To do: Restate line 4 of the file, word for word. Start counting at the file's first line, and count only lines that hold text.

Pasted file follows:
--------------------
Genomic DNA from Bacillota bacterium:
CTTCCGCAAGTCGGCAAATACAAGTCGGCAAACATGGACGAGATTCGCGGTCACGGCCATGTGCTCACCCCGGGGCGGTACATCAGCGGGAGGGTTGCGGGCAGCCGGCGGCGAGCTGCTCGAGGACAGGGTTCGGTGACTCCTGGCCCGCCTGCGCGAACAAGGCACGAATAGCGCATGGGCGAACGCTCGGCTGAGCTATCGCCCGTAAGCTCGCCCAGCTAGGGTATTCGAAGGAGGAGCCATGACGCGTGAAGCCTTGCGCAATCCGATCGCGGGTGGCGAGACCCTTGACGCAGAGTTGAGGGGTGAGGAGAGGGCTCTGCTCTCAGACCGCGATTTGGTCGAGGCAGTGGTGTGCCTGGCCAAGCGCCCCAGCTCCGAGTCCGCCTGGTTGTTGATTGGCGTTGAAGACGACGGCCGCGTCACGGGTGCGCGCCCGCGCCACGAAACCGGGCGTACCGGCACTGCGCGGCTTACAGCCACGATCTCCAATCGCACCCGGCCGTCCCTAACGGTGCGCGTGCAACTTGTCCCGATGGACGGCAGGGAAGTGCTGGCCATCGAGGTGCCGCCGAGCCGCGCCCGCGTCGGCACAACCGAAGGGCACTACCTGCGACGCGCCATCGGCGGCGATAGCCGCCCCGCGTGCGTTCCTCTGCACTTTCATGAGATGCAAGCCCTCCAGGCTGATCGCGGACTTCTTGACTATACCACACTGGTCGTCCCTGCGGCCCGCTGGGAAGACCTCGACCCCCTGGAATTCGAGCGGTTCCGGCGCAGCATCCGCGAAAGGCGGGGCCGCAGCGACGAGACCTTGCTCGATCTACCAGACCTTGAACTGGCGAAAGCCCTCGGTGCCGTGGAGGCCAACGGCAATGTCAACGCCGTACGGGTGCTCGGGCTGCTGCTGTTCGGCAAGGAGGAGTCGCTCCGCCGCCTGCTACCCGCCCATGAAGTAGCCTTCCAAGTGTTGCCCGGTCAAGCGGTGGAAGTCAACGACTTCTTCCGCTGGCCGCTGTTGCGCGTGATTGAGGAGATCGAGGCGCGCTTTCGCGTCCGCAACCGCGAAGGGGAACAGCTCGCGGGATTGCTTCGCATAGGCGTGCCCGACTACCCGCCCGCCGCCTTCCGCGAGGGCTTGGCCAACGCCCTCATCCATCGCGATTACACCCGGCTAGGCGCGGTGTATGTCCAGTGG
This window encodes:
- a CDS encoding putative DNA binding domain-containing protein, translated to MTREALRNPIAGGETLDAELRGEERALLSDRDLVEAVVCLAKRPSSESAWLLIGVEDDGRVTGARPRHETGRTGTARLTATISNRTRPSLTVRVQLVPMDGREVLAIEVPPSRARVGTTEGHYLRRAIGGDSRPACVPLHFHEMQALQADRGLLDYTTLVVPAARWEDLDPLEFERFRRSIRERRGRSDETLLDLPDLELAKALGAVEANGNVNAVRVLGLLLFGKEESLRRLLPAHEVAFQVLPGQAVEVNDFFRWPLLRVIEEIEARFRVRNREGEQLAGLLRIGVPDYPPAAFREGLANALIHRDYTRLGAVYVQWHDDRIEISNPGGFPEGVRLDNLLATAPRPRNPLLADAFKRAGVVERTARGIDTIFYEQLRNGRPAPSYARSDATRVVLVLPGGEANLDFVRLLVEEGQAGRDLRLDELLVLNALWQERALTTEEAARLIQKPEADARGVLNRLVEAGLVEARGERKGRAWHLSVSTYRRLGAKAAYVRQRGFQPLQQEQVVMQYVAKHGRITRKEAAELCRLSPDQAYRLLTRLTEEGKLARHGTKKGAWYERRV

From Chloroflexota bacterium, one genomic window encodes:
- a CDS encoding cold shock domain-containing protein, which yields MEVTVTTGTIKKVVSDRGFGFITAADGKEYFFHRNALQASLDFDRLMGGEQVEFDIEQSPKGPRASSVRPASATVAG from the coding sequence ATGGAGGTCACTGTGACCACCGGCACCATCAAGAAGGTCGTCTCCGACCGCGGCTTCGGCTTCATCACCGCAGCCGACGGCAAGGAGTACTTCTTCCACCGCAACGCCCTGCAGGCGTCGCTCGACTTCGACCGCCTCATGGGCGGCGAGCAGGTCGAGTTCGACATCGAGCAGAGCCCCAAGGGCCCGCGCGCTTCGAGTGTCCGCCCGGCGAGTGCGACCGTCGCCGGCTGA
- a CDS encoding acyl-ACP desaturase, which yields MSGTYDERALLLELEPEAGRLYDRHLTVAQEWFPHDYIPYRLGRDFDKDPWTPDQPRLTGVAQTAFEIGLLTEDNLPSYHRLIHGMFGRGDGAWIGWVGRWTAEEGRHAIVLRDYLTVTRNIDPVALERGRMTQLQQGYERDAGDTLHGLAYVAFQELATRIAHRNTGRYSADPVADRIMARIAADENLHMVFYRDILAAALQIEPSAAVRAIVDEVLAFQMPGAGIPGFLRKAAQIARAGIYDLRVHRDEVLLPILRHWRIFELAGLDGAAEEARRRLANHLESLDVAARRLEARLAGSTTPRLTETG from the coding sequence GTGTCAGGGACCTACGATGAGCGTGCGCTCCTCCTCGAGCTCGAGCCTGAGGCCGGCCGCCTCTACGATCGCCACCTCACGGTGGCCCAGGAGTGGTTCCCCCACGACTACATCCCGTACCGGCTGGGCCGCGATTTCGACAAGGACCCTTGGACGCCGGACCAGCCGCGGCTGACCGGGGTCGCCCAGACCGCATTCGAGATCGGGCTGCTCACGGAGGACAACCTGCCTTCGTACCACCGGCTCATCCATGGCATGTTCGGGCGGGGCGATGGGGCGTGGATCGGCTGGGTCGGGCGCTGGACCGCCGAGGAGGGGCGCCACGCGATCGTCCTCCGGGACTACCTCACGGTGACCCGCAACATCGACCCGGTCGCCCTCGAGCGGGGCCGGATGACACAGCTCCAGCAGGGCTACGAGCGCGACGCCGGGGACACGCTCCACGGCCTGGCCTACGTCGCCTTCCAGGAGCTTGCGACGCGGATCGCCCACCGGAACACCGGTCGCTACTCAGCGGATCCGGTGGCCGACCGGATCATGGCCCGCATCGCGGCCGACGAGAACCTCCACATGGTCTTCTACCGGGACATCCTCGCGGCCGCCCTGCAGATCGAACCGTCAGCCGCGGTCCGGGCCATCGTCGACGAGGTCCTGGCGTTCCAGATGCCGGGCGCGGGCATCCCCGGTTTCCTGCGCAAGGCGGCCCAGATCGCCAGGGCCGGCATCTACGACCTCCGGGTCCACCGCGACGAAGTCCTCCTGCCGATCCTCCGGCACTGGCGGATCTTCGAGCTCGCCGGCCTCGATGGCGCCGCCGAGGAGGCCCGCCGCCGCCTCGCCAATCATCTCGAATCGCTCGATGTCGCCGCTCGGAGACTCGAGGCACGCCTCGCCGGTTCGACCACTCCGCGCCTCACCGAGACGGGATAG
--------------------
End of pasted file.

- a CDS encoding putative DNA binding domain-containing protein, translated to MTREALRNPIAGGETLDAELRGEERALLSDRDLVEAVVCLAKRPSSESAWLLIGVEDDGRVTGARPRHETGRTGTARLTATISNRTRPSLTVRVQLVPMDGREVLAIEVPPSRARVGTTEGHYLRRAIGGDSRPACVPLHFHEMQALQADRGLLDYTTLVVPAARWEDLDPLEFERFRRSIRERRGRSDETLLDLPDLELAKALGAVEANGNVNAVRVLGLLLFGKEESLRRLLPAHEVAFQVLPGQAVEVNDFFRWPLLRVIEEIEARFRVRNREGEQLAGLLRIGVPDYPPAAFREGLANALIHRDYTRLGAVYVQWHDDRIEISNPGGFPEGVRLDNLLATAPRPRNPLLADAFKRAGVVERTARGIDTIFYEQLRNGRPAPSYARSDATRVVLVLPGGEANLDFVRLLVEEGQAGRDLRLDELLVLNALWQERALTTEEAARLIQKPEADARGVLNRLVEAGLVEARGERKGRAWHLSVSTYRRLGAKAAYVRQRGFQPLQQEQVVMQYVAKHGRITRKEAAELCRLSPDQAYRLLTRLTEEGKLARHGTKKGAWYERRV